Max Lesnik is a true representative of that misguided revolutionary trend in Cuban politics that even today refuses to admit its monumental share of responsibility for Cuba's present chaotic conditions.

Esteban Casal
Miami Beach

Lesnik: Knows What the Heck He's Talking About
It was refreshing and inspiring to read the article about Max Lesnik. I feel exactly the way Mr. Lesnik does about our country, Cuba, and I'm glad to see I'm not alone.

Being a friend of Castro and others in the governing elite, and traveling to the island often, Mr. Lesnik is far more qualified to talk about the state of the country than those recalcitrant enemies of the revolution and their unquestioning heirs who have failed to keep up with events in Cuba. Then again, they never were very au courant, even when they lived there. After all, the revolution did not happen in a vacuum.

I support Max Lesnik's brave efforts and hope there are many others like him around!

Jay Toledo
Miami Beach

Lesnik: Lucky to Live in the Land of Liberty
Since when has the fact that someone is personable allowed that person to get away with the murder of tens of thousands of human beings? Max Lesnik's adoration of a tyrant with blood on his hands is reprehensible. Maybe he should talk to Magda Montiel Davis about starting a fan club.

Granted, the embargo is not the solution to getting rid of Castro, but to blame the embargo for Cuba's economic woes borders on dementia. Someone should remind Mr. Lesnik that it was his idol who took property and businesses from his most productive citizens. Someone should also remind Mr. Lesnik that those who have differed with his friend have found themselves either facing a firing squad or surrounded by the accommodations of one of the island's notorious prisons.

Mr. Lesnik has a right to his opinion. Fortunately for him, he lives in Miami, the supposed mecca of intolerance. I sincerely would hate to see what would happen to Mr. Lesnik in the land he calls paradise if he opposed Fidel's point of view.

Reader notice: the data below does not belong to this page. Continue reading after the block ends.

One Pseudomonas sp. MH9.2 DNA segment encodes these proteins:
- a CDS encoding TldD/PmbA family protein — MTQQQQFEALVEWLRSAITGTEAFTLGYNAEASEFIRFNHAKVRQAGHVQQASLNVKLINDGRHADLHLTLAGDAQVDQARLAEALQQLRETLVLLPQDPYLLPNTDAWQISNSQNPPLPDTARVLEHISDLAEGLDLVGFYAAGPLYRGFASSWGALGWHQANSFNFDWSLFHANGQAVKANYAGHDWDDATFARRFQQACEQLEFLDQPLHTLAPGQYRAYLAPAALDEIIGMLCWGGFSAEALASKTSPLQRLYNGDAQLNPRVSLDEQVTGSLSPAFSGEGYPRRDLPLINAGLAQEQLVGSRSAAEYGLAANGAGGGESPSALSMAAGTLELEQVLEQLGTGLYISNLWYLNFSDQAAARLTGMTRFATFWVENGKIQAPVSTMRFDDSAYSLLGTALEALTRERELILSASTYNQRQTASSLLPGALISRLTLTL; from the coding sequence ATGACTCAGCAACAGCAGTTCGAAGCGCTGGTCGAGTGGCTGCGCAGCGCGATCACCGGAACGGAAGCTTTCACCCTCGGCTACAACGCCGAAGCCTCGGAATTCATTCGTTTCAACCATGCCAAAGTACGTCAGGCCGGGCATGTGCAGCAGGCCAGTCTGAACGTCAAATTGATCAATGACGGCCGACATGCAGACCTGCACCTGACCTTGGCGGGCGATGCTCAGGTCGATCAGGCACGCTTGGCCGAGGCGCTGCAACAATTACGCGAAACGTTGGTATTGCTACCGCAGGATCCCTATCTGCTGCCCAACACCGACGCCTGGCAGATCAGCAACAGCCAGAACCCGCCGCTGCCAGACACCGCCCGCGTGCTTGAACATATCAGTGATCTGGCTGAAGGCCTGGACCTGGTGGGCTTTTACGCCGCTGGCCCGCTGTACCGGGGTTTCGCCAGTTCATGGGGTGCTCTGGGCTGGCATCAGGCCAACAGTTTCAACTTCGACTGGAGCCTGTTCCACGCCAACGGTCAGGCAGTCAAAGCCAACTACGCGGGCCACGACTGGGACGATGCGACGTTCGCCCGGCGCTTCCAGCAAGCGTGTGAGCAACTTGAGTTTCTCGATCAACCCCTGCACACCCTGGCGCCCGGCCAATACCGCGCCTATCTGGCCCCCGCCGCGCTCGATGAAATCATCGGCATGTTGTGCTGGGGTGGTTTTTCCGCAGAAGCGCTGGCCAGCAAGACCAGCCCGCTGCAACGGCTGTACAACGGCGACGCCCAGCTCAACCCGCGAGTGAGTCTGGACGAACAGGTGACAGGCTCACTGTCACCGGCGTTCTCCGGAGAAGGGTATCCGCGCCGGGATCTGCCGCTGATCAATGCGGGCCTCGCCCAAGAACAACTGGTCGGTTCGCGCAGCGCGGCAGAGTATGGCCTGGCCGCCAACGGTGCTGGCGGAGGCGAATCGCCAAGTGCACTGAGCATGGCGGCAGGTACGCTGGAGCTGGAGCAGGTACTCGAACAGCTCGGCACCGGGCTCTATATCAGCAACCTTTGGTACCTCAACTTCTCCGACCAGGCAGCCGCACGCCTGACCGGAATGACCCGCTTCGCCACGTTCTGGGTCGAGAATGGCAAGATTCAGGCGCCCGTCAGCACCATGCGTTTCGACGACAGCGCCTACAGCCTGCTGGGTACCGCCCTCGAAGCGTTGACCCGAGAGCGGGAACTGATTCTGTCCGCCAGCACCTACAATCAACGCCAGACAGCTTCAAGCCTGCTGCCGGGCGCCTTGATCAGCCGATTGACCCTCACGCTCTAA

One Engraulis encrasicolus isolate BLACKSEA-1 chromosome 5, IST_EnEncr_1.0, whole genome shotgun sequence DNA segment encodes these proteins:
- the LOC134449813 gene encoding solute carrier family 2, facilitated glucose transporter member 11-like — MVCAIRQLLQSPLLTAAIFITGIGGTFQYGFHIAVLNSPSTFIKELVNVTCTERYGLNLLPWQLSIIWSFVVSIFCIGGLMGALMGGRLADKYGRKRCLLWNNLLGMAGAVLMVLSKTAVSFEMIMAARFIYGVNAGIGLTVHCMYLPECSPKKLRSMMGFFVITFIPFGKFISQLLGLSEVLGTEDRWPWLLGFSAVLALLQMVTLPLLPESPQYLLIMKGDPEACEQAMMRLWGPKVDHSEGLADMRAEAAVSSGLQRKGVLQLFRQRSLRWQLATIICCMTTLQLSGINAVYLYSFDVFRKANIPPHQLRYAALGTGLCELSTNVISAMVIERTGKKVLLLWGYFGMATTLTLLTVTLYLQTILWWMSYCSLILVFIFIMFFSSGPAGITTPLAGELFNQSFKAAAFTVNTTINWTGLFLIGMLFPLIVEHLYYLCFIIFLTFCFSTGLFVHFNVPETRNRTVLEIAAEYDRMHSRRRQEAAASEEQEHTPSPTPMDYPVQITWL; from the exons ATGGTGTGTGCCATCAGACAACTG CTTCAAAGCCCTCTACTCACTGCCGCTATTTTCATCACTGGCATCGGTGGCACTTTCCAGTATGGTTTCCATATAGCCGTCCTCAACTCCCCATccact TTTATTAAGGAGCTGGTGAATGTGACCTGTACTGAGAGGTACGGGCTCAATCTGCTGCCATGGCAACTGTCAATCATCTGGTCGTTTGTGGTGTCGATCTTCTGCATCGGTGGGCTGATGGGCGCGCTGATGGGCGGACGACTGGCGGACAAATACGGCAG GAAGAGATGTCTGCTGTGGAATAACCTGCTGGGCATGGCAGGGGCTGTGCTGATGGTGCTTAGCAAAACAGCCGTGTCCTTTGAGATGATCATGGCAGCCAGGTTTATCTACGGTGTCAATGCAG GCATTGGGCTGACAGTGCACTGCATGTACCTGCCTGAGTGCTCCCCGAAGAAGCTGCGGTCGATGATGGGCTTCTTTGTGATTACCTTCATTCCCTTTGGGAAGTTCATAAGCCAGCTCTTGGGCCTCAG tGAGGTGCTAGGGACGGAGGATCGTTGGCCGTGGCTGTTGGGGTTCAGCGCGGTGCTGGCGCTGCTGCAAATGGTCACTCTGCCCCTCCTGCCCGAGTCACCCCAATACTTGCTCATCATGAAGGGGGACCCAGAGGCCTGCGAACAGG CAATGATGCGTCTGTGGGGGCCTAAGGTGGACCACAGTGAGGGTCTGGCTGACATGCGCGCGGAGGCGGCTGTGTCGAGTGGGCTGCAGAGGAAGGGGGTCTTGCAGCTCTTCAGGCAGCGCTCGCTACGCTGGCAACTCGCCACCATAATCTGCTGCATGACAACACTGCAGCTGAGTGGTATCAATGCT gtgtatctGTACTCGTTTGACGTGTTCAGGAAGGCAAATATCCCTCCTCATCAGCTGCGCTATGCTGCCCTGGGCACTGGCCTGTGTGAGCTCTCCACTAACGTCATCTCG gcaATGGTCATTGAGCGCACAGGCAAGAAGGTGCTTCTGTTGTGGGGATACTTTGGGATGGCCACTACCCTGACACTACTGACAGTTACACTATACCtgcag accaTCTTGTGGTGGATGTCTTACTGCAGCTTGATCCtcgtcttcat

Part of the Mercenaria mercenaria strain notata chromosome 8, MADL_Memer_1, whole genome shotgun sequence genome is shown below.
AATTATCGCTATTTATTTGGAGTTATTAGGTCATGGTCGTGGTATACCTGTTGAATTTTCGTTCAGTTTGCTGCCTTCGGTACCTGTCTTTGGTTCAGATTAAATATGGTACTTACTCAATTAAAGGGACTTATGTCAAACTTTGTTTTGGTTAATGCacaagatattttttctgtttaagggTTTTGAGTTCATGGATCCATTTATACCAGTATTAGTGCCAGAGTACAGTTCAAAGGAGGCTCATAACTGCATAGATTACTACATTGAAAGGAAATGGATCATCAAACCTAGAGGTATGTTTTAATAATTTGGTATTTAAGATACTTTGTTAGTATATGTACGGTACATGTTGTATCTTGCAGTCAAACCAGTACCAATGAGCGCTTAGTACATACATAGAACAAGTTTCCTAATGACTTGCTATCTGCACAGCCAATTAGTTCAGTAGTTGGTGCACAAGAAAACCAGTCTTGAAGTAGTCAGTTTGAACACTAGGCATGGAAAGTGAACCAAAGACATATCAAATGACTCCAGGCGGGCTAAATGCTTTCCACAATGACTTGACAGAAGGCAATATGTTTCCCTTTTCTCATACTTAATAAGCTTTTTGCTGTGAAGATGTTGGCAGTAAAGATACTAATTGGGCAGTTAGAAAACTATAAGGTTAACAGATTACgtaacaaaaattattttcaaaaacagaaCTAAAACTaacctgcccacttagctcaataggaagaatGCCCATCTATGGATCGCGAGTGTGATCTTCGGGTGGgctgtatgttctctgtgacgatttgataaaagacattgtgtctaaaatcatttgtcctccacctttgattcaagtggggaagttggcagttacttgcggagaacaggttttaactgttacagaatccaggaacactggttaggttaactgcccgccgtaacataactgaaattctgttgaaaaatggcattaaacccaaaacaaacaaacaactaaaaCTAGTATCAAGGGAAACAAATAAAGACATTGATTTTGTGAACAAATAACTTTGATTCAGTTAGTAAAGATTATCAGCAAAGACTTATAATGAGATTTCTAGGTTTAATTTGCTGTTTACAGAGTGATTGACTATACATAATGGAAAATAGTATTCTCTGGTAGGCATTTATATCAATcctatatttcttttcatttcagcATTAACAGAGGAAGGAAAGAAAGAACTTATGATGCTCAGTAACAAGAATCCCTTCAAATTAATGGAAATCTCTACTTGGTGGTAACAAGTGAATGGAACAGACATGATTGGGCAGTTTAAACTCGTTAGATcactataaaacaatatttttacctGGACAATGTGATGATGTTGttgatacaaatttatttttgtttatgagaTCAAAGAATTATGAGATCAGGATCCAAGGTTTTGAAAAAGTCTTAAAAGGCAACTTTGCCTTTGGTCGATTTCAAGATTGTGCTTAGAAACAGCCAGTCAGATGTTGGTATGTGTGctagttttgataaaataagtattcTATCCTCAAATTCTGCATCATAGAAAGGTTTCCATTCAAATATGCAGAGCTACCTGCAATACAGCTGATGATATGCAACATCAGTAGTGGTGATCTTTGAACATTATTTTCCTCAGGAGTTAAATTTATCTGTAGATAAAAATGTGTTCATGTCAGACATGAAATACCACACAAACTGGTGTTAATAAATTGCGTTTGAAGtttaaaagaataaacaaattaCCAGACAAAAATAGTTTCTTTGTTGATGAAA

Emiliano Antunez
Miami

Lesnik: While Max Plays, Cubans Pay
In my capacity as a journalist for many years in Havana, I knew Max Lesnik. He was a handsome young student, leader of the Ortodoxo youth, fighting against the corruption of the Prio government and the dictatorship of Batista. What Lesnick does not mention in his memories of his university days with Castro is the fact that the Cuban dictator memorized all the speeches of Benito Mussolini and rehearsed them in front of a mirror. He also constantly carried under his arm a copy of Mein Kampf.

Lesnik also did not mention how many of his friends had been executed by the tyrant. Has he visited Cuban prisons or talked to the Cuban dissidents who languish as prisoners in their own homes? While Lesnik is frolicking with the dictator, Cubans' human rights are violated and the freedom of press he enjoys in Miami is denied to the land where he was born.

Delio Valdes
Miami Beach

Lesnik: No Castro, No Problem, No Lie
Please be advised that there exists a serious lie in Mr. Clary's article. On page 31 appears this statement: "... conservative Miami lawyer Leonardo Viota, author of the ubiquitous bumper sticker 'No Castro, No Problem'." This is simply not true. Mr. Viota is not the creator of the bumper sticker. As Mr. Viota knows, the creator wishes to remain anonymous. The "No Castro, No Problem" author has let the authorship of said bumper sticker slogan belong to the people.

Mickey Garrote
Miami